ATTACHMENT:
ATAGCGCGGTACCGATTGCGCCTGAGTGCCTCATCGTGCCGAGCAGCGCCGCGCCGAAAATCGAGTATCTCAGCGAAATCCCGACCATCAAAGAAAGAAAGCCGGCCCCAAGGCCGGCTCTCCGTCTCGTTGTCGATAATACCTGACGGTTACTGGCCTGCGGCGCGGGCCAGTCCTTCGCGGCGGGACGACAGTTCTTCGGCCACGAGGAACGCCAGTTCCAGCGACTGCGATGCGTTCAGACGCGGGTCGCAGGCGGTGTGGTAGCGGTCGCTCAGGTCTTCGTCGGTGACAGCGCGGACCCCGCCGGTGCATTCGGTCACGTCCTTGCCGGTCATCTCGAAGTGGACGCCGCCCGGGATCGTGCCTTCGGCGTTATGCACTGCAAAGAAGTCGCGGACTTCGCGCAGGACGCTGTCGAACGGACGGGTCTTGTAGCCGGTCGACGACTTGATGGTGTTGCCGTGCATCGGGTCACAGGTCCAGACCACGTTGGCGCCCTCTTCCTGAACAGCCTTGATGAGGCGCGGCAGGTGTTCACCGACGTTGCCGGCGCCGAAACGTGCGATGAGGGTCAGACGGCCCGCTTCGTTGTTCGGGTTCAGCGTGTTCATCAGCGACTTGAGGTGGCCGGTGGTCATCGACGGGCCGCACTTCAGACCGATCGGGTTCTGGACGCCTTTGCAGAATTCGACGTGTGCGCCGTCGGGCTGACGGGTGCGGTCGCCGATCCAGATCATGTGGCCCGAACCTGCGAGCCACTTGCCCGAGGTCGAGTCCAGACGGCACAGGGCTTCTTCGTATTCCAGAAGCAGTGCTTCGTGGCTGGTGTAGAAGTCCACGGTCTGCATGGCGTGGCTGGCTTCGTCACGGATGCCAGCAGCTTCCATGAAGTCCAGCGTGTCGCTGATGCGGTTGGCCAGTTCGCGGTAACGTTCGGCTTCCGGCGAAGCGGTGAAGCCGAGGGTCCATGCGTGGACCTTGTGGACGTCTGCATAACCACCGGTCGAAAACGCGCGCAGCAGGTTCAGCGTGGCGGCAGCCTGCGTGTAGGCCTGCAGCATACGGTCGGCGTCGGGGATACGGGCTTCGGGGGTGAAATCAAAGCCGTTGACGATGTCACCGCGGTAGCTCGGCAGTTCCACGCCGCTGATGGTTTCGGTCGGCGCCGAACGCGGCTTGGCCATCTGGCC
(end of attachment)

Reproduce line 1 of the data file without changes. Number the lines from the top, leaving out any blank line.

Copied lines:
ATAGCGCGGTACCGATTGCGCCTGAGTGCCTCATCGTGCCGAGCAGCGCCGCGCCGAAAATCGAGTATCTCAGCGAAATCCCGACCATCAAAGAAAGAAAGCCGGCCCCAAGGCCGGCTCTCCGTCTCGTTGTCGATAATACCTGACGGTTACTGGCCTGCGGCGCGGGCCAGTCCTTCGCGGCGGGACGACAGTTCTTCGGCCACGAGGAACGCCAGTTCCAGCGACTGCGATGCGTTCAGACGCGGGTCGCAGGCGGTGTGGTAGCGGTCGCTCAGGTCTTCGTCGGTGACAGCGCGGACCCCGCCGGTGCATTCGGTCACGTCCTTGCCGGTCATCTCGAAGTGGACGCCGCCCGGGATCGTGCCTTCGGCGTTATGCACTGCAAAGAAGTCGCGGACTTCGCGCAGGACGCTGTCGAACGGACGGGTCTTGTAGCCGGTCGACGACTTGATGGTGTTGCCGTGCATCGGGTCACAGGTCCAGACCACGTTGGCGCCCTCTTCCTGAACAGCCTTGATGAGGCGCGGCAGGTGTTCACCGACGTTGCCGGCGCCGAAACGTGCGATGAGGGTCAGACGGCCCGCTTCGTTGTTCGGGTTCAGCGTGTTCATCAGCGACTTGAGGTGGCCGGTGGTCATCGACGGGCCGCACTTCAGACCGATCGGGTTCTGGACGCCTTTGCAGAATTCGACGTGTGCGCCGTCGGGCTGACGGGTGCGGTCGCCGATCCAGATCATGTGGCCCGAACCTGCGAGCCACTTGCCCGAGGTCGAGTCCAGACGGCACAGGGCTTCTTCGTATTCCAGAAGCAGTGCTTCGTGGCTGGTGTAGAAGTCCACGGTCTGCATGGCGTGGCTGGCTTCGTCACGGATGCCAGCAGCTTCCATGAAGTCCAGCGTGTCGCTGATGCGGTTGGCCAGTTCGCGGTAACGTTCGGCTTCCGGCGAAGCGGTGAAGCCGAGGGTCCATGCGTGGACCTTGTGGACGTCTGCATAACCACCGGTCGAAAACGCGCGCAGCAGGTTCAGCGTGGCGGCAGCCTGCGTGTAGGCCTGCAGCATACGGTCGGCGTCGGGGATACGGGCTTCGGGGGTGAAATCAAAGCCGTTGACGATGTCACCGCGGTAGCTCGGCAGTTCCACGCCGCTGATGGTTTCGGTCGGCGCCGAACGCGGCTTGGCCATCTGGCC